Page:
“We have not honored the masters of the culinary profession by keeping their memories,” writes University of South Carolina food historian David Shields in the introduction to his new book The Culinarians (The University of Chicago Press). “In a strange way, the memory of cooking has condensed around recipes, dishes that are performed in a general kitchen repertoire,” like vichyssoise, deviled lobster, or oysters Rockefeller, while “their creators have vanished into the ether.” The book is Shields’ attempt to correct that, through 176 profiles of the most important (and mostly little-known) cooks, chefs, caterers, and restaurateurs of the 19th and early 20th centuries, who laid the foundation of American cuisine.
The book profiles chefs like Othello Pollard, a black man born some 10 years before the Revolutionary War, who was considered among Boston’s finest in the first years of the Republic. “He was styled a genius and ‘the erratic comet of cookery,’ ” writes Shields. “His forte was pastry and confections. His winter cheesecakes were famous; and he became a familiar figure on Boston’s streets in the summer, wheeling a vehicle dispensing ices … He was considered the politest man in the city, famous for his dandyism and fastidiousness. He was all about show, and his attraction to museums and exhibitions led to side ventures and to the restaurant business, including, in 1802, the displaying of the first leopard shown in North America, imported from Bengal.”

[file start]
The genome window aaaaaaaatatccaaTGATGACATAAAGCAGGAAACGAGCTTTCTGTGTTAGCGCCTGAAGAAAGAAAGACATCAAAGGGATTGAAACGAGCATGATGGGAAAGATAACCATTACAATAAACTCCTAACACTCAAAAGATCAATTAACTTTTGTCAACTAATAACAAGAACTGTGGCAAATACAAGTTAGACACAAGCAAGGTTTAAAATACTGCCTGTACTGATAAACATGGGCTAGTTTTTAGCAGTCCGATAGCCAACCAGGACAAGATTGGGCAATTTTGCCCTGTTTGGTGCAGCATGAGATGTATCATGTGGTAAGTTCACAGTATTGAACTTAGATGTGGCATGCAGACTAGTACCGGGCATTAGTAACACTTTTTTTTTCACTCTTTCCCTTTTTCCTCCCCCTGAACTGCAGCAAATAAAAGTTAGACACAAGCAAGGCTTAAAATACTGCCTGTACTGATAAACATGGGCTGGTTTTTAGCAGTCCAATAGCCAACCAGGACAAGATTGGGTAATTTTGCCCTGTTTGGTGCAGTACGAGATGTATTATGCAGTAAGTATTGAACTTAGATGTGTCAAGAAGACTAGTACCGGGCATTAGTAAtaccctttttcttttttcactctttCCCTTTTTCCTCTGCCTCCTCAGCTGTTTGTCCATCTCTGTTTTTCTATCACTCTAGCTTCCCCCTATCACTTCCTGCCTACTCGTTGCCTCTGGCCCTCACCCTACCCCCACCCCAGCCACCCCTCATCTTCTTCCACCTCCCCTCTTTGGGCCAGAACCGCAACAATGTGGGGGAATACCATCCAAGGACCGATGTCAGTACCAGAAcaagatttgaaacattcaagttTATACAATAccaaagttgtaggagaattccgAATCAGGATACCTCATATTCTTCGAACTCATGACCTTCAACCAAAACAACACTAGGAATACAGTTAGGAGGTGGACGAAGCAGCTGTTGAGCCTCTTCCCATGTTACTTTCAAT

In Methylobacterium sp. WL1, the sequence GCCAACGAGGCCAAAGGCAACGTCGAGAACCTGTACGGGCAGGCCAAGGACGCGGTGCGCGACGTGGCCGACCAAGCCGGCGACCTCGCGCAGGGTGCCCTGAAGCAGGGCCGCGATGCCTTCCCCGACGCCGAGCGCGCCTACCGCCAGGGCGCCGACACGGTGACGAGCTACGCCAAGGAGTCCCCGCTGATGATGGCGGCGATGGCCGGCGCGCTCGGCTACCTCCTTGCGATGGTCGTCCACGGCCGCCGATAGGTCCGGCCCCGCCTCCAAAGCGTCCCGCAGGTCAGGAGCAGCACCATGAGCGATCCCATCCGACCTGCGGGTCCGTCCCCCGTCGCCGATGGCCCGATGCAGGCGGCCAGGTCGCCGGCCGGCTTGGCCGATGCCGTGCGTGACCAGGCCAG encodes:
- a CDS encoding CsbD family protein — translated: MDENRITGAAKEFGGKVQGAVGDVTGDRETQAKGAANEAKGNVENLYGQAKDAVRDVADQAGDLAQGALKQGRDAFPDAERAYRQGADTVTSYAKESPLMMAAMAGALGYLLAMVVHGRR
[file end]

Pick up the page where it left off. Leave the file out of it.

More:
In another entry, Shields details the biography of Jules Arthur Harder, who he considers the greatest chef of the 19th century. After stints at the best restaurants in New York—Delmonico’s, the Maison Dorée—Harder ran the kitchen at San Francisco’s Palace Hotel, where he was so accustomed to distinguished guests he developed strong feelings on the relative eating habits of the presidents. “I consider President Arthur the best liver of any President we have had,” the chef is recorded as saying. “Grant dines well now,” he goes on, but “I remember … when he was first made President, and he did not know much about dining then. President Hayes never drank any wine at his dinners, and therefore did not know how to dine.” You have to wonder what he would think of our current teetotaling commander in chief.
Shields is a passionate chronicler of Southern food culture, and he came to the idea of the book while working on the history of Low Country cooking. “When I was doing that research, I found out that there are no books on the history of the cooking profession in the United States, at all,” he says. “The names of the great cooks, what their dishes were—it was entirely missing. I couldn’t grasp that, especially today, living in the age of the celebrity chef. Why didn’t such a history exist? Who were the great chefs?” So he decided he had to do it himself.